HANGTIME SOUTHWEST — On Sunday evening in Dallas, one of the rarest coaching matchups ever in college basketball will take place between Larry Brown and Danny Manning, two men whose relationship traces back decades and generations, and intersects as coach-and-player in the college ranks and in the NBA.
Now as colleagues, Manning, a rookie head coach, brings his Tulsa Golden Hurricane (8-6) to Moody Coliseum to face the legendary Brown in his first season leading the long-irrelevant SMU Mustangs (10-5) in both teams’ Conference USA opener.
“First of all, I dread this game,” Brown said Friday during a teleconference to preview the matchup. “Danny’s been such a big part of my life. Aside from watching him coach and knowing he’s a head coach, and we all take pride in that and know our game is better for that, it’s going to be a special moment for me seeing him on the other bench, seeing him coaching. But I don’t enjoy that opportunity because if we lose, I don’t take loses very well, and if we win, I’m not going to be happy about him being on the losing side.”
The two did very little losing at Kansas nearly a quarter-century ago.
In 1988, Manning, the Jayhawks’ star senior, and Brown, their respected, bespectacled coach, won the national championship. In today’s era, Manning might not have been around to win Most Outstanding Player honors. Instead he’d probably have been grinding through his third or maybe even fourth season in the NBA.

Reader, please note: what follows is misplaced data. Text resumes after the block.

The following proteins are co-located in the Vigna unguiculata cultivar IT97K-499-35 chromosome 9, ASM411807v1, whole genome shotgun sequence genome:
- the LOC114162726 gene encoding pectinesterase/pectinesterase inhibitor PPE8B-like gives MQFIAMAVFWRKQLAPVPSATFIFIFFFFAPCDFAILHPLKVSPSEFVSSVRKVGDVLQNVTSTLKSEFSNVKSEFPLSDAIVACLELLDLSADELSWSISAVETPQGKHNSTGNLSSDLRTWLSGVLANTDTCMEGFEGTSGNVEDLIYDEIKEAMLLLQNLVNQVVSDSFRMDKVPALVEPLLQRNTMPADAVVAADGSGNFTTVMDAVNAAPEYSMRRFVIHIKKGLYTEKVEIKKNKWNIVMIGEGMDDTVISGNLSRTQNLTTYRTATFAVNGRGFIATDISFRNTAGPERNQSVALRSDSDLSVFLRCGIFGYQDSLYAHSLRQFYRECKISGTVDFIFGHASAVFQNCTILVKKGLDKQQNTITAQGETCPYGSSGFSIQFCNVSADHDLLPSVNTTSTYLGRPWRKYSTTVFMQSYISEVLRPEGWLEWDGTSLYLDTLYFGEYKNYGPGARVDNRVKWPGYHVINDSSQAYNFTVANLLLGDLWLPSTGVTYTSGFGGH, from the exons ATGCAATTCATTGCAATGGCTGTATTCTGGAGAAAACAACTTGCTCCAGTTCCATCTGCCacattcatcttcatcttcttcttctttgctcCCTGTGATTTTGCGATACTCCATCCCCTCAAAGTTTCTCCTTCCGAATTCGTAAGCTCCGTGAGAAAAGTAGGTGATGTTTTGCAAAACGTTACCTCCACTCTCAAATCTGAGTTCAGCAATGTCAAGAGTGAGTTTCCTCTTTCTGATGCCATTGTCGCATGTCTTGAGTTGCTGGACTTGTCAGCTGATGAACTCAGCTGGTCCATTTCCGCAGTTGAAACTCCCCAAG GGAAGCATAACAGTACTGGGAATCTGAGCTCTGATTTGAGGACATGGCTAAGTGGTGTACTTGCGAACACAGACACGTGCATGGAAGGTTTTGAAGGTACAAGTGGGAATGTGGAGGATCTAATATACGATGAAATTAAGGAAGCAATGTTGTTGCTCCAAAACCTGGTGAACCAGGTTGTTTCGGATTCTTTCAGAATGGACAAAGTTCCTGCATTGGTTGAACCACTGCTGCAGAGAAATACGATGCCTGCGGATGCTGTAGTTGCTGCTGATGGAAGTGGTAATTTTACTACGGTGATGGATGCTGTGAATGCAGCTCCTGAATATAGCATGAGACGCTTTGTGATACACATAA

Sunday’s otherwise under-the-radar Tulsa-SMU matchup marks just the second time ever that the coach and MOP of an NCAA title team will face each other as head coaches, according to the hard-digging SMU media relations department. The only other time? Back in 1950 when Howie Dallmar, the 1942 MOP for Stanford, and coach Everett Dean matched wits with Dean still at Stanford and Dallmar at Penn. The pupil won that one 59-58.
In ’88, Manning’s father Ed, whom Brown coached briefly with the ABA Carolina Cougars, was on Brown’s staff. After the Jayhawks won the title, Danny Manning would become the No. 1 draft pick of the Los Angeles Clippers and Brown would take Ed, who died of a heart condition at age 68 in May 2011, with him to his first NBA stop with the San Antonio Spurs.
Five years later, Brown would reunite with Danny Manning as coach of the Clippers.
But what might have been if back then players routinely lasted one year in college as they do today or, before the one-and-done rule, played no college ball at all? Some top players in Manning’s day and before obviously left school after two or three seasons, but it wasn’t the norm. Manning had his chance to go.
“My story at Kansas, there was talk my junior year that potentially there could be some interest for me to look into the NBA,” Manning said Friday on the teleconference. “This is a true story, this is how it went down. My dad comes over to my apartment, he steps one foot in the door and he says, ‘You’re not ready,’ and it was end of discussion. He followed that up by, I think it was a Saturday or Sunday when the season was over, by, ‘Hey, you coming by the house to eat? Mom cooked today.’ And that was the end of my NBA thought-process, so to speak.”